I think Optimal Nutrition
is probably a more useful book for beginners. It's the one I turn to first when I have a question. It has the most straightforward information about the how's and why's of the diet, as well as guidelines for pregnancy and feeding babies and children. There's also an index [Edited to add: actually, no there isn't one... sorry... I guess I misremembered
] -- a feature that Homo Optimus
is kind of long-winded at times, and seems to be more oriented towards theory. There are several chapters about specific diseases and how they're affected by diet, which could be of great value to some people. It also has a couple of chapters on JK's religious and political ideas (basically, implicating wrong diet as the cause of all of society's ills since the dawn of the human race), which are entertaining, if somewhat kooky. The most practical part, IMO, is the recipe section... though if you don't like the ones on the web site, you won't like these ones any better.
To the person who asked about fruits and vegetables, it's not that we're supposed to avoid them completely. They're just considered optional extras, as we can get all the necessary vitamins from the recommended animal foods. The main disadvantages are that they're expensive and full of fiber, which is considered to be a bad thing (the author of The Fiber Menace
takes a similar approach to this subject). In the suggested menus, they're mainly used as a garnish or flavoring. Still, if we prefer them -- or if we have a health condition that requires the avoidance of starches -- we can eat vegetables and less-sweet fruits for our carb allowance, instead of potatoes or grains.
Sweet fruits are more strongly discouraged, though he isn't absolutely strict about this. For instance, the menu for Day 7
, totalling 44 g carb, includes a milkshake made with cream and orange juice. It also includes half a dark chocolate hazelnut bar.
It looks like this is an example of a special treat day. He does mention in Optimal Nutrition
that it would be all right to eat such things in small amounts on occasion, but not as a regular practice.
Regarding exercise, he says that it's inhumane to require obese people to take part in vigorous activity. He also believes that strenuous exercise on an incorrect diet can be harmful. On the other hand, he says that as people become healthier through optimal eating, they'll naturally want to exercise more, even into old age. The elderly people described in the news articles certainly seem to support this claim.
Regarding different types of meat, he says that you can absolutely do the diet without eating pork. Lamb or beef are also fine; they're not as ideal, but certainly adequate. Chicken is less desirable, and fish even less so, because of their low fat content. Of course, you can add extra fat when cooking or serving, but he believes that this is inferior to eating meat together with its naturally occurring fat.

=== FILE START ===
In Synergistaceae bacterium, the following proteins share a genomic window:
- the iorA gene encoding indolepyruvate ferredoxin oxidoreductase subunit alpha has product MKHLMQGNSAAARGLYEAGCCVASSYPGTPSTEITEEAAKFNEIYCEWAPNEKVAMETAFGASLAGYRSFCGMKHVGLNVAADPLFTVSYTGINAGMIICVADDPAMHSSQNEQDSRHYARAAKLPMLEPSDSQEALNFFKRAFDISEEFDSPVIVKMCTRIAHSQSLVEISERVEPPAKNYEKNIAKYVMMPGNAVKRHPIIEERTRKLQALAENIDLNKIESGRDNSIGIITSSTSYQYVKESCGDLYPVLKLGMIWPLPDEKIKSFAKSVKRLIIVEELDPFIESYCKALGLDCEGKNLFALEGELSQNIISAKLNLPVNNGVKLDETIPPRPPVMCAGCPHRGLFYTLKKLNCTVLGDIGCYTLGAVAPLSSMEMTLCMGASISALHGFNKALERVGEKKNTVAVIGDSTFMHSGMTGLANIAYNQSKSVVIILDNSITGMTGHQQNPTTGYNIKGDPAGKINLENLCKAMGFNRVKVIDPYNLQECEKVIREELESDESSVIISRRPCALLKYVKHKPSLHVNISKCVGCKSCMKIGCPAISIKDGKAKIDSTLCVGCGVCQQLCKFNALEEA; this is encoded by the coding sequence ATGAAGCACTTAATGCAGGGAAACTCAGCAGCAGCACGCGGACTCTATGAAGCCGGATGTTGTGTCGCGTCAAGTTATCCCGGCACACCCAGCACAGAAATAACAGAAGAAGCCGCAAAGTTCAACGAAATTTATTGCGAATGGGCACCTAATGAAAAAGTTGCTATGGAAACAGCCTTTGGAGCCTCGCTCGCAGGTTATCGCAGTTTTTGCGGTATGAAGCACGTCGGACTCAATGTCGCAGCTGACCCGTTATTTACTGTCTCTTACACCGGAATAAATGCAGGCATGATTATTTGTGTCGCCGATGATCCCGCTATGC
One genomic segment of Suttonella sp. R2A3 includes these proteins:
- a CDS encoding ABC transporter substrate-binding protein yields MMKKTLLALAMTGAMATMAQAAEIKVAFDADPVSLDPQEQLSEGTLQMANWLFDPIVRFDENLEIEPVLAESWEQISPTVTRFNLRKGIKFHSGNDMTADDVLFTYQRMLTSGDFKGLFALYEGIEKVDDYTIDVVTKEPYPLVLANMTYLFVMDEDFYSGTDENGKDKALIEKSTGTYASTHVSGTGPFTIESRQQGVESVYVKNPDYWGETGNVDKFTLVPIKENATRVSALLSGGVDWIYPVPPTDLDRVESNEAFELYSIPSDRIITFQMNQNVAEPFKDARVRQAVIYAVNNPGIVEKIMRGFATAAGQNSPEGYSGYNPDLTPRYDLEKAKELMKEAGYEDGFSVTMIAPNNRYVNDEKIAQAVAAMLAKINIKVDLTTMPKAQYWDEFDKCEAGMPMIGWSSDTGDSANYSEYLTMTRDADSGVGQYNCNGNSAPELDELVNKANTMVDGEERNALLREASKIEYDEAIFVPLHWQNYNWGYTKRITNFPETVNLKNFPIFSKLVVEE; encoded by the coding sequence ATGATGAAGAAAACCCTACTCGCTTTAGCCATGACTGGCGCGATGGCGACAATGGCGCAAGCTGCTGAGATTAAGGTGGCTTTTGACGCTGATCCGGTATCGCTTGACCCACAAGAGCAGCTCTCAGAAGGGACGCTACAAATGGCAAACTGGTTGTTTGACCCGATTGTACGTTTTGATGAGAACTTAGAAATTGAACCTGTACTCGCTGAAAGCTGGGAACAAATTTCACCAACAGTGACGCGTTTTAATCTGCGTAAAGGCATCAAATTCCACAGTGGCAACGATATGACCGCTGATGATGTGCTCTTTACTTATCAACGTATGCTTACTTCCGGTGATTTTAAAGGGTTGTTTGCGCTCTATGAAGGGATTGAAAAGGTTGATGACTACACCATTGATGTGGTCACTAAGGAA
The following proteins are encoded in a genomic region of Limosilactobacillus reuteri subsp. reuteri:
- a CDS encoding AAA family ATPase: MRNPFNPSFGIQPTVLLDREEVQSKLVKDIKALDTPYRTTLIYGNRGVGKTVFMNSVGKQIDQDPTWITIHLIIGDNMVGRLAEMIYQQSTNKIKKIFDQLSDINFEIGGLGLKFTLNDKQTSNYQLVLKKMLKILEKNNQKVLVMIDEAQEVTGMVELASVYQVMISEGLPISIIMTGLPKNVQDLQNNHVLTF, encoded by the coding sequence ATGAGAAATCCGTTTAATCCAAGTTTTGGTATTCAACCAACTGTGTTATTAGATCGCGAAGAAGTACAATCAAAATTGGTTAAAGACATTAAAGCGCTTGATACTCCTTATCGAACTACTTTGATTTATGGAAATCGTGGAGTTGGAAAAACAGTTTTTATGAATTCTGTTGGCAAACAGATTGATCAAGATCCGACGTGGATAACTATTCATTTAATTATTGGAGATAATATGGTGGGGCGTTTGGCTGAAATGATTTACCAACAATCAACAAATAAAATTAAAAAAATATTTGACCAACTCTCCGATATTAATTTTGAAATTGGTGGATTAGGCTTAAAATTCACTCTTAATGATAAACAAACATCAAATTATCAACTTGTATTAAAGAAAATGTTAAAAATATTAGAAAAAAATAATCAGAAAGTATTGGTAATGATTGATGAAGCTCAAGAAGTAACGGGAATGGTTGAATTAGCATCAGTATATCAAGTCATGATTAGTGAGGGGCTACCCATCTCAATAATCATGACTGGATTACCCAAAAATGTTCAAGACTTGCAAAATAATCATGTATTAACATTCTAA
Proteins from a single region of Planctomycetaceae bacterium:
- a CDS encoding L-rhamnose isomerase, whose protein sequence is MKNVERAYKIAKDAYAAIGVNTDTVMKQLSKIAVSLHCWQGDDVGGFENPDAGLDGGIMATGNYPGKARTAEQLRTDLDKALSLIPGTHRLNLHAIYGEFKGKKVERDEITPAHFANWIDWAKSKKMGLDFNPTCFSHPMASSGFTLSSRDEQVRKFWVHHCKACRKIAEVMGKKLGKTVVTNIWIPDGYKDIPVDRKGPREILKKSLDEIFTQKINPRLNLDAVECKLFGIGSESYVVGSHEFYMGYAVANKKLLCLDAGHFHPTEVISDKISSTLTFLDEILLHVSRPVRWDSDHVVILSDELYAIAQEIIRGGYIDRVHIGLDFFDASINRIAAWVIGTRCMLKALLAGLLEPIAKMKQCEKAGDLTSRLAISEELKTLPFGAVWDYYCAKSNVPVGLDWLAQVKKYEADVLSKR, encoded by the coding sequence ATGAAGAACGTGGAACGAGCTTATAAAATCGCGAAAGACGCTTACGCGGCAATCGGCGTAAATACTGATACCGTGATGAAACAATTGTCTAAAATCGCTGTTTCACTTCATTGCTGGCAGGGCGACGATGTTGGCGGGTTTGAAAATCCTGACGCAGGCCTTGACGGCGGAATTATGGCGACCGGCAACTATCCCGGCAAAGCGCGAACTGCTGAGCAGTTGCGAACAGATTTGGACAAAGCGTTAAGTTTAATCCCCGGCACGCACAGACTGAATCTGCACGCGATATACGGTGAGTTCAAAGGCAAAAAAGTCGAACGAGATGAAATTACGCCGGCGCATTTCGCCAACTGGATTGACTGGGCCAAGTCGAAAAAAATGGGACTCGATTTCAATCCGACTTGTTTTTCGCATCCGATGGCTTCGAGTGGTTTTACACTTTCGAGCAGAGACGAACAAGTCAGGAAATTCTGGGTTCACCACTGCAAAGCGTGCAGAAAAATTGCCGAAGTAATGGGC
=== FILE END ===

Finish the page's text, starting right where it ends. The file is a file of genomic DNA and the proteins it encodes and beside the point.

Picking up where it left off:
Speaking of added fat, in Homo Optimus
, JK mentions that England was an especially strong and well-nourished nation around 1830 (and has been in decline ever since). I'm interested in English history and traditional cooking, so I looked on Google Books and found a cookbook from 1842, called A New System of Domestic Cookery
, by "a Lady." The copy that was scanned was the 66th edition, so it was evidently a popular book at the time. It's a fascinating read, if you like that sort of thing. One of the techniques that's most strongly recommended is "barding," which involves adding extra fat to lean meats, e.g. by stuffing bacon under the skin of chickens before cooking them. There are also illustrated instructions for carving a cod's head, a calf's head, and other delights. I guess this was the sort of thing that my great-great-great-great-grandparents used to eat. It sounds like an Optimal paradise.
Regarding vegetable protein, I haven't seen anything anywhere that says that it shouldn't be counted. However, he does say that it has lower biological value, so you'll need to eat more than the standard allowance in order to get enough. By contrast, those who get all of their protein from the "most optimal" sources -- egg yolks, liver, and kidney -- can get by with even less than the standard amount. So if you're eating a substantial of vegetable protein (e.g. nuts), I guess you'd have to take that into account when fine-tuning your ratio. Sorry that's not very specific; if I find something else, I'll let you know.
BTW, JK is more positive about nuts than about other vegetable foods. Some of them are naturally optimally balanced. They're a good snack if you're lacking in other options, and they make delicious baked goods (as I've already discovered, thanks to the Specific Carbohydrate Diet). Still, they shouldn't take the place of animal foods.
Okay, that's it for me; I have to go stuff a cod's head. Just kidding....